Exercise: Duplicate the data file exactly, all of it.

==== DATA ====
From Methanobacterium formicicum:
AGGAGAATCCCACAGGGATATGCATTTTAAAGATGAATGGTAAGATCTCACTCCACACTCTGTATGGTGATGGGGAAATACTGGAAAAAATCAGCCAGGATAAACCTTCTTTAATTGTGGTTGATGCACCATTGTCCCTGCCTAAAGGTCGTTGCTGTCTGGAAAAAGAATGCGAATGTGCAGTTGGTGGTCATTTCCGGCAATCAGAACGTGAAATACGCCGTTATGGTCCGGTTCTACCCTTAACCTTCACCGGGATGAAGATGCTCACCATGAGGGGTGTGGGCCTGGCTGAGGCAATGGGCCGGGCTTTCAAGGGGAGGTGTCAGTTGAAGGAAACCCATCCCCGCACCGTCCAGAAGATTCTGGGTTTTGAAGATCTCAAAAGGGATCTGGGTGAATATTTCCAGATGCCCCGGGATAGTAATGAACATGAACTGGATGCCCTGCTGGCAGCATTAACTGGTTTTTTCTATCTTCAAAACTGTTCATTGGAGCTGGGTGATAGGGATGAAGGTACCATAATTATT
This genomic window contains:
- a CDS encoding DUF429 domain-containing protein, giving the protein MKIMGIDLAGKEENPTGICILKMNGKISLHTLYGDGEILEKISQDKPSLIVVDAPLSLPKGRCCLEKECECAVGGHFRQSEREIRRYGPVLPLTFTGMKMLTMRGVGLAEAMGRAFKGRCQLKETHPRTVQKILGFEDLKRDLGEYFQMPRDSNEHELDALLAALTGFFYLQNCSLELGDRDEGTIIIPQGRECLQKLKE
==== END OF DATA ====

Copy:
From Methanobacterium formicicum:
AGGAGAATCCCACAGGGATATGCATTTTAAAGATGAATGGTAAGATCTCACTCCACACTCTGTATGGTGATGGGGAAATACTGGAAAAAATCAGCCAGGATAAACCTTCTTTAATTGTGGTTGATGCACCATTGTCCCTGCCTAAAGGTCGTTGCTGTCTGGAAAAAGAATGCGAATGTGCAGTTGGTGGTCATTTCCGGCAATCAGAACGTGAAATACGCCGTTATGGTCCGGTTCTACCCTTAACCTTCACCGGGATGAAGATGCTCACCATGAGGGGTGTGGGCCTGGCTGAGGCAATGGGCCGGGCTTTCAAGGGGAGGTGTCAGTTGAAGGAAACCCATCCCCGCACCGTCCAGAAGATTCTGGGTTTTGAAGATCTCAAAAGGGATCTGGGTGAATATTTCCAGATGCCCCGGGATAGTAATGAACATGAACTGGATGCCCTGCTGGCAGCATTAACTGGTTTTTTCTATCTTCAAAACTGTTCATTGGAGCTGGGTGATAGGGATGAAGGTACCATAATTATT
This genomic window contains:
- a CDS encoding DUF429 domain-containing protein, giving the protein MKIMGIDLAGKEENPTGICILKMNGKISLHTLYGDGEILEKISQDKPSLIVVDAPLSLPKGRCCLEKECECAVGGHFRQSEREIRRYGPVLPLTFTGMKMLTMRGVGLAEAMGRAFKGRCQLKETHPRTVQKILGFEDLKRDLGEYFQMPRDSNEHELDALLAALTGFFYLQNCSLELGDRDEGTIIIPQGRECLQKLKE